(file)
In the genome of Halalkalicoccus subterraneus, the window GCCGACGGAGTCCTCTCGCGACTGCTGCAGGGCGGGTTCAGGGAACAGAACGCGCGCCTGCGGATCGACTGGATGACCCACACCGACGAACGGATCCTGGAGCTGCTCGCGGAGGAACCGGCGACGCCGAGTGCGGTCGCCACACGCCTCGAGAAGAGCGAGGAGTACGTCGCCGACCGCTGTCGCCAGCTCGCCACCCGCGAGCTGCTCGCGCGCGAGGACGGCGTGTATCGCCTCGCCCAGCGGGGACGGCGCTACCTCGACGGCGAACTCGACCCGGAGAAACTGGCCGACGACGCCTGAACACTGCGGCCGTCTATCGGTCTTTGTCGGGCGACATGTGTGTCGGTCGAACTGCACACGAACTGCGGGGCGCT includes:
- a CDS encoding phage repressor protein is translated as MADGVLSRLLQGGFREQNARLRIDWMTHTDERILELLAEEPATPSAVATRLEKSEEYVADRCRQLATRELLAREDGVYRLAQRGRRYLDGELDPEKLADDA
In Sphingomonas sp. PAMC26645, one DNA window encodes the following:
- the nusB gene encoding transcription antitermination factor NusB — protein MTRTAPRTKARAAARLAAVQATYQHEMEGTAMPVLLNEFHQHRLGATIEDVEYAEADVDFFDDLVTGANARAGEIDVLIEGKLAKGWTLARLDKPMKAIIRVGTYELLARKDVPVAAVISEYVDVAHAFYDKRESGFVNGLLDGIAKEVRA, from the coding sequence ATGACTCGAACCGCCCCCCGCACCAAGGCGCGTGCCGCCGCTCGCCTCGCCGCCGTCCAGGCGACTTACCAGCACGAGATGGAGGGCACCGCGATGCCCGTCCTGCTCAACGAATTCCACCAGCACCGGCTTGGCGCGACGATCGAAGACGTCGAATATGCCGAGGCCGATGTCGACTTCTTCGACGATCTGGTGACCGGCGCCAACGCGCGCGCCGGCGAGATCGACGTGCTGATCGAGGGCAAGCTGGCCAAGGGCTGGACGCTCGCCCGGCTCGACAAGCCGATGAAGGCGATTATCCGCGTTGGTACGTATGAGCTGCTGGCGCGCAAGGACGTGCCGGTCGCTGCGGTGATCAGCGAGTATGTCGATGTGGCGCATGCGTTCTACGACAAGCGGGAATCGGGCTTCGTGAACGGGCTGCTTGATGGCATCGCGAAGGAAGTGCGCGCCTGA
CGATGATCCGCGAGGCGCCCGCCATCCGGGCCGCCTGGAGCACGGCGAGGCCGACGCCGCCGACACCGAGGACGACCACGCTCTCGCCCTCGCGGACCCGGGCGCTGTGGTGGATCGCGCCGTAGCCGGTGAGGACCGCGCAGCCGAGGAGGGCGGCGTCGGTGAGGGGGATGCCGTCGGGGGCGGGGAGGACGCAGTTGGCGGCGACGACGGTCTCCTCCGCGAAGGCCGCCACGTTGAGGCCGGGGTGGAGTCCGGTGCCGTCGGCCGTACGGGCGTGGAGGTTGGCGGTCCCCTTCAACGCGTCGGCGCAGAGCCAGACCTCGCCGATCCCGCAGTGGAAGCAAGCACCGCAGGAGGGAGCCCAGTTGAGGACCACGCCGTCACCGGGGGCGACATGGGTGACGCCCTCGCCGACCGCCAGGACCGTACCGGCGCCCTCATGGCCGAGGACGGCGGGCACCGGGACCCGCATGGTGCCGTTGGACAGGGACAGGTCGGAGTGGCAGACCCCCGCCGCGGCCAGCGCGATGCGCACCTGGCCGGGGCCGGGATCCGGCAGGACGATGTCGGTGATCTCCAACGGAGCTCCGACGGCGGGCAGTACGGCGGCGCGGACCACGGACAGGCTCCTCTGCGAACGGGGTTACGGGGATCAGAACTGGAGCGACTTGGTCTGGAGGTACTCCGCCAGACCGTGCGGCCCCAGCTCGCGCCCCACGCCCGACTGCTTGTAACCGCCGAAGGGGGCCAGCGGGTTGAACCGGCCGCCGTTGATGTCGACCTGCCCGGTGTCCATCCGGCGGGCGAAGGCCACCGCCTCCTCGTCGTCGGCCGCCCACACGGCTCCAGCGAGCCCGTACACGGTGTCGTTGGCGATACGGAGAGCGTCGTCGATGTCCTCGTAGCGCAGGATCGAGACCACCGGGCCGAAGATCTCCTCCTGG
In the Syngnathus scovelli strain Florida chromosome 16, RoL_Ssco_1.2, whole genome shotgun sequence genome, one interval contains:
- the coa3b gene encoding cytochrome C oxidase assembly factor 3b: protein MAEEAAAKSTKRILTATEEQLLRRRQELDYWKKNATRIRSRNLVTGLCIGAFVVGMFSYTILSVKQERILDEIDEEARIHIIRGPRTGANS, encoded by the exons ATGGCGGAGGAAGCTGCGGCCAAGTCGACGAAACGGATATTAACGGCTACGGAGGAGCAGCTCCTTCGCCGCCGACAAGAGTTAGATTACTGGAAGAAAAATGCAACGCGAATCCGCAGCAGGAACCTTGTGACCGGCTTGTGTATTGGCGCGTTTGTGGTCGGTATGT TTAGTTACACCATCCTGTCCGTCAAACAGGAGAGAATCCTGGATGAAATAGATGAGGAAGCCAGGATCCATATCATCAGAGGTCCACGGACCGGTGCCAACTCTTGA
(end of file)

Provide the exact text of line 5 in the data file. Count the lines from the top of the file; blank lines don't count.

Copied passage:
CGATGATCCGCGAGGCGCCCGCCATCCGGGCCGCCTGGAGCACGGCGAGGCCGACGCCGCCGACACCGAGGACGACCACGCTCTCGCCCTCGCGGACCCGGGCGCTGTGGTGGATCGCGCCGTAGCCGGTGAGGACCGCGCAGCCGAGGAGGGCGGCGTCGGTGAGGGGGATGCCGTCGGGGGCGGGGAGGACGCAGTTGGCGGCGACGACGGTCTCCTCCGCGAAGGCCGCCACGTTGAGGCCGGGGTGGAGTCCGGTGCCGTCGGCCGTACGGGCGTGGAGGTTGGCGGTCCCCTTCAACGCGTCGGCGCAGAGCCAGACCTCGCCGATCCCGCAGTGGAAGCAAGCACCGCAGGAGGGAGCCCAGTTGAGGACCACGCCGTCACCGGGGGCGACATGGGTGACGCCCTCGCCGACCGCCAGGACCGTACCGGCGCCCTCATGGCCGAGGACGGCGGGCACCGGGACCCGCATGGTGCCGTTGGACAGGGACAGGTCGGAGTGGCAGACCCCCGCCGCGGCCAGCGCGATGCGCACCTGGCCGGGGCCGGGATCCGGCAGGACGATGTCGGTGATCTCCAACGGAGCTCCGACGGCGGGCAGTACGGCGGCGCGGACCACGGACAGGCTCCTCTGCGAACGGGGTTACGGGGATCAGAACTGGAGCGACTTGGTCTGGAGGTACTCCGCCAGACCGTGCGGCCCCAGCTCGCGCCCCACGCCCGACTGCTTGTAACCGCCGAAGGGGGCCAGCGGGTTGAACCGGCCGCCGTTGATGTCGACCTGCCCGGTGTCCATCCGGCGGGCGAAGGCCACCGCCTCCTCGTCGTCGGCCGCCCACACGGCTCCAGCGAGCCCGTACACGGTGTCGTTGGCGATACGGAGAGCGTCGTCGATGTCCTCGTAGCGCAGGATCGAGACCACCGGGCCGAAGATCTCCTCCTGG